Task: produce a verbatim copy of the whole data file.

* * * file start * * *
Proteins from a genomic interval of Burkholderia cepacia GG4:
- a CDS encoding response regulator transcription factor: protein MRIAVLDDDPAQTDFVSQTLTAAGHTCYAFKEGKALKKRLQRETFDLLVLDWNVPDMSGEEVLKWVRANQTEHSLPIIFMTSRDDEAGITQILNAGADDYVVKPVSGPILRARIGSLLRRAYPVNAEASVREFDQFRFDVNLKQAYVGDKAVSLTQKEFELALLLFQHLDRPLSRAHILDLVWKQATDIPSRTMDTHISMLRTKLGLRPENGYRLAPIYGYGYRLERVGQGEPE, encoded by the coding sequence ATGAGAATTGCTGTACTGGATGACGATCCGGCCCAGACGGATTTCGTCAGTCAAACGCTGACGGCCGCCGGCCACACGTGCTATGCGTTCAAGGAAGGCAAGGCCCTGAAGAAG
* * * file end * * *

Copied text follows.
Proteins from a genomic interval of Burkholderia cepacia GG4:
- a CDS encoding response regulator transcription factor: protein MRIAVLDDDPAQTDFVSQTLTAAGHTCYAFKEGKALKKRLQRETFDLLVLDWNVPDMSGEEVLKWVRANQTEHSLPIIFMTSRDDEAGITQILNAGADDYVVKPVSGPILRARIGSLLRRAYPVNAEASVREFDQFRFDVNLKQAYVGDKAVSLTQKEFELALLLFQHLDRPLSRAHILDLVWKQATDIPSRTMDTHISMLRTKLGLRPENGYRLAPIYGYGYRLERVGQGEPE, encoded by the coding sequence ATGAGAATTGCTGTACTGGATGACGATCCGGCCCAGACGGATTTCGTCAGTCAAACGCTGACGGCCGCCGGCCACACGTGCTATGCGTTCAAGGAAGGCAAGGCCCTGAAGAAG